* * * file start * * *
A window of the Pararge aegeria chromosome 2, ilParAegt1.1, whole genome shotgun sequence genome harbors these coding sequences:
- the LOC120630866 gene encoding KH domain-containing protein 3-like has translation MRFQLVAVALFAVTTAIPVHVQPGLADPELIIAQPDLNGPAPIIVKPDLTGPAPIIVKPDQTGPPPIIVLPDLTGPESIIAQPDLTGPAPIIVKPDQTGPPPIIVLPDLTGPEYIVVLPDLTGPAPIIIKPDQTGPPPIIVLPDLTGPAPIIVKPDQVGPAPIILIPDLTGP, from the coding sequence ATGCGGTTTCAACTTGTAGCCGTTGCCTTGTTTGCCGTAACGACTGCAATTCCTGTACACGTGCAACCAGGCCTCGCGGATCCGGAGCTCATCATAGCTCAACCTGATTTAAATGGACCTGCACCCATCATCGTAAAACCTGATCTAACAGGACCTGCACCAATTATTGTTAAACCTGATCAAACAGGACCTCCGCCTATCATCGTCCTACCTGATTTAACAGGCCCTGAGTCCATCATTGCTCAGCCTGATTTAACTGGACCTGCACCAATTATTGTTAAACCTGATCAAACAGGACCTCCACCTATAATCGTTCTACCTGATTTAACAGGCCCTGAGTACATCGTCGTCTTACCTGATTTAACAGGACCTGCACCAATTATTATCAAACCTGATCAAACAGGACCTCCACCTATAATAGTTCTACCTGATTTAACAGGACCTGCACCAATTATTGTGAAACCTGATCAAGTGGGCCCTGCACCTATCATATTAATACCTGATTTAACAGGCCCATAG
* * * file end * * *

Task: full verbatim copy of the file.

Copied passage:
A window of the Pararge aegeria chromosome 2, ilParAegt1.1, whole genome shotgun sequence genome harbors these coding sequences:
- the LOC120630866 gene encoding KH domain-containing protein 3-like has translation MRFQLVAVALFAVTTAIPVHVQPGLADPELIIAQPDLNGPAPIIVKPDLTGPAPIIVKPDQTGPPPIIVLPDLTGPESIIAQPDLTGPAPIIVKPDQTGPPPIIVLPDLTGPEYIVVLPDLTGPAPIIIKPDQTGPPPIIVLPDLTGPAPIIVKPDQVGPAPIILIPDLTGP, from the coding sequence ATGCGGTTTCAACTTGTAGCCGTTGCCTTGTTTGCCGTAACGACTGCAATTCCTGTACACGTGCAACCAGGCCTCGCGGATCCGGAGCTCATCATAGCTCAACCTGATTTAAATGGACCTGCACCCATCATCGTAAAACCTGATCTAACAGGACCTGCACCAATTATTGTTAAACCTGATCAAACAGGACCTCCGCCTATCATCGTCCTACCTGATTTAACAGGCCCTGAGTCCATCATTGCTCAGCCTGATTTAACTGGACCTGCACCAATTATTGTTAAACCTGATCAAACAGGACCTCCACCTATAATCGTTCTACCTGATTTAACAGGCCCTGAGTACATCGTCGTCTTACCTGATTTAACAGGACCTGCACCAATTATTATCAAACCTGATCAAACAGGACCTCCACCTATAATAGTTCTACCTGATTTAACAGGACCTGCACCAATTATTGTGAAACCTGATCAAGTGGGCCCTGCACCTATCATATTAATACCTGATTTAACAGGCCCATAG